# Is it correct to model percent change as a continuous variable?

I have data from a longitudinal study where there are 46 subjects, each with 13 observations over time on a given outcome measure. A prior analysis conducted on this data performed a linear mixed model on the percent change (treatment, baseline value, time, and treatment*time were independent variables in the model). I am wondering if using raw change as the outcome variable is more correct, especially since baseline value is controlled in the model anyway.

The best way to do this is to model the final score as a function your listed independent variables PLUS the baseline score, like this:

final ~ baseline + treatment + time + treatment*time

There are a few important considerations:

1. You should not model % change (final-baseline/baseline) and include baseline as a predictor, because these variables are structurally correlated. Even worse might be to model raw change (final - baseline) with baseline as a predictor. As baseline changes, you expect the dependent variables to change in both cases, all else equal. Conclusion: If you use % or raw change, do not include baseline as a predictor.

2. Modelling percentages as continuous variables is a dying approach, because these variables are typically not normally distributed, by virtue of being bounded at 0 and 1, and also see last comment by TiffTiff. The arcsine square-root (aka angular) transformation has traditionally been used to combat this problem, but is also falling out of favor due to highly conditional efficacy (i.e., it often doesn't work well).

3. Modelling raw change, even when baseline is not included as a predictor, is not ideal because you in essence constrain the relationship between baseline and final to be 1:1. Basic algebra to see why:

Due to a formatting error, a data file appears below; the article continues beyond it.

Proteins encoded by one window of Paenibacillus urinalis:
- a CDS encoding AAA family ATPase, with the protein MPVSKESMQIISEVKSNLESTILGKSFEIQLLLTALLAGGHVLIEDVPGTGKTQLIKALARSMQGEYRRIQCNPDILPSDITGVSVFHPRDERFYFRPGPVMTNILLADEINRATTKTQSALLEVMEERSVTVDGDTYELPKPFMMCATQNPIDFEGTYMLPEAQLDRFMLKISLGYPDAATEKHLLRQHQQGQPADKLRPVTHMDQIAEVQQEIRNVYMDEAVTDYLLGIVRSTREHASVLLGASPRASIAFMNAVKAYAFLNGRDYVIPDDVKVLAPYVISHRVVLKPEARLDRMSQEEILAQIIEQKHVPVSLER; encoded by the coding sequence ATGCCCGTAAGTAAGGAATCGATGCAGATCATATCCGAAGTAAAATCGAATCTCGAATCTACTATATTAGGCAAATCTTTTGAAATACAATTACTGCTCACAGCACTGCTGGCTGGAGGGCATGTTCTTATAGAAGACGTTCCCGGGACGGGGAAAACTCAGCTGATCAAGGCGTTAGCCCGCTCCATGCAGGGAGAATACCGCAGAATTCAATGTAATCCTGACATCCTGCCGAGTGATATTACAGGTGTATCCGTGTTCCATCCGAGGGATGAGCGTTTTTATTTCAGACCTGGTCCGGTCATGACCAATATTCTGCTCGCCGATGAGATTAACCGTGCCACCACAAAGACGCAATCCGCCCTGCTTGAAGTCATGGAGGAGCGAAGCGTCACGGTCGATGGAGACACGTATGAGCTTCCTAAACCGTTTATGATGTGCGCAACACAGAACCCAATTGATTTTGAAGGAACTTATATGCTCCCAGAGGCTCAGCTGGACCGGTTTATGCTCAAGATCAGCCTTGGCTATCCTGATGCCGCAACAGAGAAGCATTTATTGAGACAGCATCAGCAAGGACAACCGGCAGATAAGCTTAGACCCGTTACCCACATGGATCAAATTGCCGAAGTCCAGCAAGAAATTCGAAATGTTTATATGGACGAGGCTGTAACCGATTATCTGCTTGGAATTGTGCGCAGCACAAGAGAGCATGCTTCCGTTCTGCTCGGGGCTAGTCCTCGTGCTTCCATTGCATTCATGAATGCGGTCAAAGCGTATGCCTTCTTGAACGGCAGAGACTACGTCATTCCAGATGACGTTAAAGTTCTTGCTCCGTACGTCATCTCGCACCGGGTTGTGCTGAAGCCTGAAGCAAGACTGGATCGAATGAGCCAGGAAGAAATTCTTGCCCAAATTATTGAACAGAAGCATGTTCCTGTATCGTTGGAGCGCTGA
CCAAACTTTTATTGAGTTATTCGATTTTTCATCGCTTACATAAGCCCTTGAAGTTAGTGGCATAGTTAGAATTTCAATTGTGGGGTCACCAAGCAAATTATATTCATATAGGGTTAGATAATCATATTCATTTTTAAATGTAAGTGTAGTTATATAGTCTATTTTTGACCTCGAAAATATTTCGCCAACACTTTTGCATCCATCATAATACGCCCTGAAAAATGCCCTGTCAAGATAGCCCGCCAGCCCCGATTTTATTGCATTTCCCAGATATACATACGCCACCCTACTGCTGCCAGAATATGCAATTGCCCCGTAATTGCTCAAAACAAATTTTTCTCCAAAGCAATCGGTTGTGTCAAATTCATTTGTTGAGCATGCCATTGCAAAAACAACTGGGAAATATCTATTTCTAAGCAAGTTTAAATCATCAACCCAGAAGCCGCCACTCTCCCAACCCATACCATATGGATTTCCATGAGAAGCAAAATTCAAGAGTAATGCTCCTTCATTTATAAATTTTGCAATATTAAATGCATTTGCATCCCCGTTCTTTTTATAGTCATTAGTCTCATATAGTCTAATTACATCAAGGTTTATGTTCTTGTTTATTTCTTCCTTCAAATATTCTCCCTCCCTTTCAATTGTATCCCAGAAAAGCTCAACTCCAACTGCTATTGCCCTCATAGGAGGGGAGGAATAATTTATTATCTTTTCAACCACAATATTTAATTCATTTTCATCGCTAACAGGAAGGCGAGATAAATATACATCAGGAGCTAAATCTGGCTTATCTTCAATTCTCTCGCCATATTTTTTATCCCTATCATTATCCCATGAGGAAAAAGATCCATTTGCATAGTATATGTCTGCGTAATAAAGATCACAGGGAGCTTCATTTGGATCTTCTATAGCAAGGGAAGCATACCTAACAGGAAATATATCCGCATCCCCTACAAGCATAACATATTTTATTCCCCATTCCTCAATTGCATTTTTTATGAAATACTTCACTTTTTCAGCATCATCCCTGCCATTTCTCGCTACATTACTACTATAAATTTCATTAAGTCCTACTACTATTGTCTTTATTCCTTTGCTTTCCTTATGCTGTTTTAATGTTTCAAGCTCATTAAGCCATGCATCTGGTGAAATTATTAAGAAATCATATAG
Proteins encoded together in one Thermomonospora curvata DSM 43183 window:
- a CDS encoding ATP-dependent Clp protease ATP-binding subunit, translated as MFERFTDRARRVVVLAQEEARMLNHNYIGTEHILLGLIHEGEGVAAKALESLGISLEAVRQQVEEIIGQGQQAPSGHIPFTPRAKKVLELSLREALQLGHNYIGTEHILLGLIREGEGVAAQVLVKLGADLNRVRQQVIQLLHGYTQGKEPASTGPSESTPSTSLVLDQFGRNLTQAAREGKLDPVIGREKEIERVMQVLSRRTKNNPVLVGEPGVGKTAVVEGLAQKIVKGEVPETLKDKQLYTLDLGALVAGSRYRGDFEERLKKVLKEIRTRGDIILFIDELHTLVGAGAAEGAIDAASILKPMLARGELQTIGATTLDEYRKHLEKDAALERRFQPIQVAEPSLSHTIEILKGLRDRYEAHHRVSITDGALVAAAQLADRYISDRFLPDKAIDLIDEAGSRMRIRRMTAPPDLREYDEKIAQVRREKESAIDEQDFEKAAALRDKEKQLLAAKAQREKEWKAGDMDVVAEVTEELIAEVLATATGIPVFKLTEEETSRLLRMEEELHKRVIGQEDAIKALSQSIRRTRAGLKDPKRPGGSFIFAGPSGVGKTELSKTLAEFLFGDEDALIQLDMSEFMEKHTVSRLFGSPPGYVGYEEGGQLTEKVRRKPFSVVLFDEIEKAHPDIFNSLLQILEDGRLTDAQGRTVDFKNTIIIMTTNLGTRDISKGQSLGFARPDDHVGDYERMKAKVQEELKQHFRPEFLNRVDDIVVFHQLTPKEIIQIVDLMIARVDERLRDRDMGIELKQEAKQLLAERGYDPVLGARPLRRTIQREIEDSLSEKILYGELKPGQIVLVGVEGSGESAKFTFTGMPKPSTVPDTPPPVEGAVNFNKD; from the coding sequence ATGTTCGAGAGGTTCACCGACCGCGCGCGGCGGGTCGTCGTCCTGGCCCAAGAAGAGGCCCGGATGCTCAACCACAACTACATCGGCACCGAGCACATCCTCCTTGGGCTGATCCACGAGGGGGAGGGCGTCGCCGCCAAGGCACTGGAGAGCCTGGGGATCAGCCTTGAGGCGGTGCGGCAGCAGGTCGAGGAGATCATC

Here is the raw change model:

final - baseline ~ treatment


which is more precisely,

1*final - 1*baseline ~ b0 + b1*treatment + error


where b0 and b1 are parameters to be estimated. if you rearrange, you get:

1*final ~ b0 + 1*baseline + b1*treatment + error


hence, the parameter describing the relationship between baseline and final is set to 1.0.

If instead you model like this:

final ~ baseline + treatment


that is more precisely

1*final ~ b0 + b1*baseline + b2*treatment + error


If indeed there is not a 1:1 relationship between baseline and final, the parameter estimate b1 will be greater than or less than 1. If it turns out that b1 ≠ 1, you will have more power to test the effect of treatment than if you used raw change, and also get information about the relationship between baseline and final. On the other hand, if b1 = 1, then you should have less power, since you're using up one more degree of freedom.

As far as reporting these stats, I understand why you want to say "The difference between scores increased when the treatment was applied": You want to control for the baseline. But that's exactly what the final ~ baseline + treatment model does, and it does it better. You can say "Scores were higher with the treatment, controlling for the baseline score".